Uneasy calm after BJP storm

Dissent in state : A political leadership race should not only be fair, it must also be seen to be fair

Till about two months ago, Karnataka chief minister B S Yeddyurappa was sitting pretty and contented. After all, he was the tallest BJP leader south of Vindhyas. Having led the party to a resounding victory in the Assembly elections in 2008, he had also given the BJP the maximum number of seats in the Lok Sabha polls in May 2009, earning the admiration and gratitude of the central leaders of the party. Yeddyurappa was beginning to believe that he was the unquestioned leader and was settling down to enjoy untrammelled powers as chief minister for the rest of his term.

But, in late September and October, nature unleashed unprecedented fury in the form of torrential rain and floods on much of north Karnataka, posing his government a huge challenge. Never shy of hard work, Yeddyurappa plunged into a massive relief and rehabilitation work. Even as the chief minister was busy trying to bring succour to thousands of families of flood victims, he was hit by a political storm last fortnight, quite suddenly and unexpectedly.

As Yeddyurappa has been forced to, at least temporarily, abandon the battle against nature’s ravages and scurry between Bangalore and Delhi to douse the raging dissidence against his leadership, the question arises as to what really went wrong and how. Where did the chief minister err that within such a short span of time he had turned from a hero to a villain.

Faultlines

Reasons may be many and varied, but it appears that there are major faultlines in the chief minister’s personality and style of functioning as well as the structure and composition of the party as it has evolved over the years, which contributed to the sudden explosion.

 Over the last 18 months that he has been in power, there has been a simmering discontent in the party and the Cabinet that Yeddyurappa had concentrated all the powers in his hands and was acting all on his own with the help of a small coterie of trusted colleagues and officials.

 In the Cabinet formation he mostly had his way, forcing fellow Lingayat leader Jagadish Shettar to accept Speakership, propping up another ‘imported’ Lingayat Basavaraj Bommai as an alternative leader from north Karnataka and also effectively sidelining K S Eshwarappa, a former state party president, with a minor portfolio.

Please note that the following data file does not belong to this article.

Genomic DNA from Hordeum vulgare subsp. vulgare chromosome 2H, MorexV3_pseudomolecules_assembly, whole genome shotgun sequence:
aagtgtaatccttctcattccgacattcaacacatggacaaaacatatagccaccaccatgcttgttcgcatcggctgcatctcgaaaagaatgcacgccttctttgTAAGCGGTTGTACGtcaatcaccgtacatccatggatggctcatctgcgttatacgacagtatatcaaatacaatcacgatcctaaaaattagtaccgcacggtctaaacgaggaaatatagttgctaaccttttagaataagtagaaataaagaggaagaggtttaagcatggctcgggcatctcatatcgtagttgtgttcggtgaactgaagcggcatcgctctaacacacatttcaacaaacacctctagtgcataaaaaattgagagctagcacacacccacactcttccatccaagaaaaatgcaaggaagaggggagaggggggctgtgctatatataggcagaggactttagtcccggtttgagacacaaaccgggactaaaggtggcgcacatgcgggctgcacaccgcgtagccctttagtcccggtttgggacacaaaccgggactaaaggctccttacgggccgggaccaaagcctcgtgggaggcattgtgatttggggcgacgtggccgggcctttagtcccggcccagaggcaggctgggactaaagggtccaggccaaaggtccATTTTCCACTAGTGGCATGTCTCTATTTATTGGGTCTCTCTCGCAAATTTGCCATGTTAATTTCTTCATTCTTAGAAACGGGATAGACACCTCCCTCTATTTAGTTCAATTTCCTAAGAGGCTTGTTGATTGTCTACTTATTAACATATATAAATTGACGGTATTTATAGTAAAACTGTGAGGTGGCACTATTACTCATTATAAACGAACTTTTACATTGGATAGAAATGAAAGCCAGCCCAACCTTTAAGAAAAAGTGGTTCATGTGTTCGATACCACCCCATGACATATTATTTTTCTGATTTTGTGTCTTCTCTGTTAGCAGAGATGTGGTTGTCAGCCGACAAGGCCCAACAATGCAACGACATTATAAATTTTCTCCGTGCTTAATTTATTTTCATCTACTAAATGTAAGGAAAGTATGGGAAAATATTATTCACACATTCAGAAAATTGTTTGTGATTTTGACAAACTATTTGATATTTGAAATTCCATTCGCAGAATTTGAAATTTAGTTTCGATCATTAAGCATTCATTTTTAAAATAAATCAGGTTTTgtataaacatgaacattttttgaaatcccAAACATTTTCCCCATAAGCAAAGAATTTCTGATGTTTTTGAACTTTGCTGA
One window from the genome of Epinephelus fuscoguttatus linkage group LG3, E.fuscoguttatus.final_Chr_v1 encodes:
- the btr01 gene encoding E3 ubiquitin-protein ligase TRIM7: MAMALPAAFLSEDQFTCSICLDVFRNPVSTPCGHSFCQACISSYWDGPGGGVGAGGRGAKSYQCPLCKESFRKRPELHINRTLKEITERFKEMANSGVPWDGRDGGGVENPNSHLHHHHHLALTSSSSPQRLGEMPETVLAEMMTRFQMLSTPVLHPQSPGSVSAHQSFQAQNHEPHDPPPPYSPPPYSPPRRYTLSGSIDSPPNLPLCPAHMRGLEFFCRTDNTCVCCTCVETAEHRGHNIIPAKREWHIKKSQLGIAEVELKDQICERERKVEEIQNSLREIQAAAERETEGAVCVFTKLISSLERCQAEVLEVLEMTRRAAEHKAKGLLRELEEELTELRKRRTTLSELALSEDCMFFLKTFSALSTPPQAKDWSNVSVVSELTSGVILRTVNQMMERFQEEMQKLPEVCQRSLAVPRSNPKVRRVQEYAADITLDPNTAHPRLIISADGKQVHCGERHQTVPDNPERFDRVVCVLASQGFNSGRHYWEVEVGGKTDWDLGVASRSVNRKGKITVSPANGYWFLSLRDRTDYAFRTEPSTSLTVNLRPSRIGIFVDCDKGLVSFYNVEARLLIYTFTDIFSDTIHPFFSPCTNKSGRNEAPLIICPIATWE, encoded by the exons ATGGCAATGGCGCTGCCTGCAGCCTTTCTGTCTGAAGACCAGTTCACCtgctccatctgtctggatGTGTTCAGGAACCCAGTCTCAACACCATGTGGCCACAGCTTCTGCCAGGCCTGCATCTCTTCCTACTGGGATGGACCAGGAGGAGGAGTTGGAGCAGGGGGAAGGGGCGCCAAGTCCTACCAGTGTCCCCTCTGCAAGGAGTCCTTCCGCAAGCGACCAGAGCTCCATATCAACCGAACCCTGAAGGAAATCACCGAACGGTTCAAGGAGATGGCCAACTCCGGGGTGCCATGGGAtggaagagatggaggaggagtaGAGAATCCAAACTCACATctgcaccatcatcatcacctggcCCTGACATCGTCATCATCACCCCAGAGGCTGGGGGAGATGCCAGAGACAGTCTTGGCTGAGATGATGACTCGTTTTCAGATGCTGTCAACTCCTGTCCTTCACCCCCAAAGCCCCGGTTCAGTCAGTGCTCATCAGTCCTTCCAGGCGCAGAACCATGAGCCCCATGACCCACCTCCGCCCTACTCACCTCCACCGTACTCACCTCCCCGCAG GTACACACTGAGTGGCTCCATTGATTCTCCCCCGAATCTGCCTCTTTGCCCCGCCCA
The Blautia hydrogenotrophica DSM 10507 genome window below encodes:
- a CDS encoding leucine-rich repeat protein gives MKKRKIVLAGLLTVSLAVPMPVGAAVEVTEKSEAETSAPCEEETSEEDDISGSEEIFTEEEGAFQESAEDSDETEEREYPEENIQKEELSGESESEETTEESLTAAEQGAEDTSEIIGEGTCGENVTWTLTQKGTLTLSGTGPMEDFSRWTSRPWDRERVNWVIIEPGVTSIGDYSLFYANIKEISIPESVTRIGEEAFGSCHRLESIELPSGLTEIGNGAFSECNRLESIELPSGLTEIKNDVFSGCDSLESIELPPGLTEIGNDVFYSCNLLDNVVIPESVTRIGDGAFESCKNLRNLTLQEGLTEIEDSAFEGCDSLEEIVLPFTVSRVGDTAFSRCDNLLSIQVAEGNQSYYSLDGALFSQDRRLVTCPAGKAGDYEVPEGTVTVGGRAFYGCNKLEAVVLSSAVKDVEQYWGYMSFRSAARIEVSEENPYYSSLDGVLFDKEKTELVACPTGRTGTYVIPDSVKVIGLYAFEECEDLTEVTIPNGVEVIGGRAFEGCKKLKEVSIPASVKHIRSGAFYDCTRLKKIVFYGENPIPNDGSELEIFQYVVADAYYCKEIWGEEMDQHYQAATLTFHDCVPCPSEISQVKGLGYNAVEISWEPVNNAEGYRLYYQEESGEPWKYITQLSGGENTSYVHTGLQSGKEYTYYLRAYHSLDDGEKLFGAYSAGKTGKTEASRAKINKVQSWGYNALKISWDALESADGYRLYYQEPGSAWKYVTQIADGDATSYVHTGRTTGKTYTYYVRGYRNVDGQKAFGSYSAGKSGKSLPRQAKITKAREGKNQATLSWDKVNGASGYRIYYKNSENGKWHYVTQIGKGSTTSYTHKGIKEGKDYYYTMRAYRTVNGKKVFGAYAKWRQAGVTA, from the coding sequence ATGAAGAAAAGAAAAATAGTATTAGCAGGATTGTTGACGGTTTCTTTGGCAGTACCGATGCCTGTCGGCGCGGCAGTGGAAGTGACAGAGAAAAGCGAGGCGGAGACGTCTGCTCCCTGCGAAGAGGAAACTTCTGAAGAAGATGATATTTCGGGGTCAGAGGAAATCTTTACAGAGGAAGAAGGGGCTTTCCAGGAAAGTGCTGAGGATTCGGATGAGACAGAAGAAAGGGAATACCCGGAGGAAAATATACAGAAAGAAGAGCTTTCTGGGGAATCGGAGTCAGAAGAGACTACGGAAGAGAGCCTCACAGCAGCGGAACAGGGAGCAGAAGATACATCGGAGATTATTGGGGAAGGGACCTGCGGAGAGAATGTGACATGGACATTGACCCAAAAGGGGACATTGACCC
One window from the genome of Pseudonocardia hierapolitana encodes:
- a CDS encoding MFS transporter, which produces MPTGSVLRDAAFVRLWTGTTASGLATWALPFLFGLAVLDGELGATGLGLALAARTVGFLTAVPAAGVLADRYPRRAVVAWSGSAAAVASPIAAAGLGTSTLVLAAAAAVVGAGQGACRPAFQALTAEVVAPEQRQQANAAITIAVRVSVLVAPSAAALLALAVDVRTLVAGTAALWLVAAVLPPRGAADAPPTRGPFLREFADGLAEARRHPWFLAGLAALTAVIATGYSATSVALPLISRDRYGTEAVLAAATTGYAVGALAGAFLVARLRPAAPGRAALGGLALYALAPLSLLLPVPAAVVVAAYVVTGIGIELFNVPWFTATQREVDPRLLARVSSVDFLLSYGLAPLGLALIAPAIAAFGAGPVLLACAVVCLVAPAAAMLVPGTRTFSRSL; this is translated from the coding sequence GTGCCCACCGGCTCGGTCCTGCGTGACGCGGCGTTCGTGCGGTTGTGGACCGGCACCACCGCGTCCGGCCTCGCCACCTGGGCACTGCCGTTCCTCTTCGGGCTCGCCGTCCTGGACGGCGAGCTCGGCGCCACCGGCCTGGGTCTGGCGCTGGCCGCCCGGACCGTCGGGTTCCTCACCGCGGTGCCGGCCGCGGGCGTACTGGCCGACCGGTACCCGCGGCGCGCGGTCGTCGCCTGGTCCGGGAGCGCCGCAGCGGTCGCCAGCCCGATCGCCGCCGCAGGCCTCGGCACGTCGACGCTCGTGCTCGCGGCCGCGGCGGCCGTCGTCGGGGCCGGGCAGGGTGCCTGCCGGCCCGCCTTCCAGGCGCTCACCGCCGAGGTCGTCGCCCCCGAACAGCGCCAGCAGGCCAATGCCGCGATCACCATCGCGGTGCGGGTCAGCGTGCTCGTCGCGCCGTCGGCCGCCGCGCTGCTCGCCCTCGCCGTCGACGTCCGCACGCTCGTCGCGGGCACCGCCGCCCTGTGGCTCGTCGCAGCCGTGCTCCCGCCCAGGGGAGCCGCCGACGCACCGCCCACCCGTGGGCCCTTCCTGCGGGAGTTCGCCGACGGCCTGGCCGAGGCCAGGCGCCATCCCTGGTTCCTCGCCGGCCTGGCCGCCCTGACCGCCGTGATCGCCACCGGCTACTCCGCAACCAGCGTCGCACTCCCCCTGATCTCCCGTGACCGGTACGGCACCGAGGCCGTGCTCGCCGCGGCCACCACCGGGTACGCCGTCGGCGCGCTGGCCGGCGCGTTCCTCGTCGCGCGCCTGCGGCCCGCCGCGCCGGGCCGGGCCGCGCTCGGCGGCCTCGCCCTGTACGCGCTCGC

As his party had fallen short of majority by three seats in the 2008 Assembly polls, he used the financial clout of the mining tycoons, the Bellary Reddy brothers, to woo some five independents to join the ministry and also launch the ‘Operation Lotus’ to get some MLAs from other parties to defect to the BJP.

The BJP legislators, some of them pretty seniors in the party, were already unhappy that Yeddyurappa had ignored their claims for ministership and had inducted independents into the Cabinet. They had been asked to ‘sacrifice’ for the sake of stability of the government.

Perhaps they would have understood Yeddyurappa’s compulsions had they been compensated in some other ways, just as other chief ministers had done in the past, notably Devaraj Urs, Ramakrishna Hegde and J H Patel. The charge against Yeddyurappa is that he not only ignored them, but tried to promote his ‘caste brethren’ at the cost of party faithfuls.

Growing unease

The most glaring examples were the induction of Umesh Katti and V Somanna into the Cabinet after getting Bellubbi and Nagaraj Shetty to be unceremoniously dropped from the ministry.

There was already a sense of unease in the Cabinet that the ministers hardly had any freedom and they could not take any decision without being cleared by the CM’s secretariat. They were being forced to approach the CM’s powerful principal secretary V P Baligar, who would only act as per the instructions of the chief minister and his ‘kitchen cabinet,’ which included Minister Shobha Karandlaje and CM’s sons, Raghavendra and Vijayendra.

Yeddyurappa’s long term associates like Katta Subramanya Naidu, R Ashok and  Suresh Kumar, among others, felt a sense of isolation and it was perhaps Somanna’s entry that widened the fissures within the government. Somanna was a direct threat to Naidu and Ashok’s hold over Bangalore city and it is alleged that they worked actively in defeating Somanna in the byelection.

In their eagerness to consolidate power and “rule for the next 10 years,” Yeddyurappa and his party seem to have committed many blunders for which they are now paying a price. The most notable was to open the party doors for defectors from other parties at the time of elections, when it could have easily fielded its own candidates with commitment and long-term association.

The BJP failed to realise that it was riding a sympathy wave after being ‘betrayed’ by the JD(S) and there was a sense of hurt among the majority Lingayat community as their latest mascot Yeddyurappa had been unseated within seven days of assuming power. In every election since 1983, the discerning voters of Karnataka have indulged in a series of experiments and they were ready to give the BJP a chance to rule.

Power punch

Another cardinal sin committed by Yeddyurappa was to allow the Reddy brothers to splurge their ill-gotten wealth during the elections. They reportedly financed around 150 candidates and earned the ‘gratitude’ of many who made it to the victory post.
Perhaps Yeddyurappa has also become a ‘victim’ of power politics between the “Delhi-based leaders” of the BJP and the RSS. Yeddyurappa still enjoys the support of the RSS, but the  sympathy that Reddy brothers seem to have got from the national leaders, indicates that the CM is not going to get out of the current mess easily.

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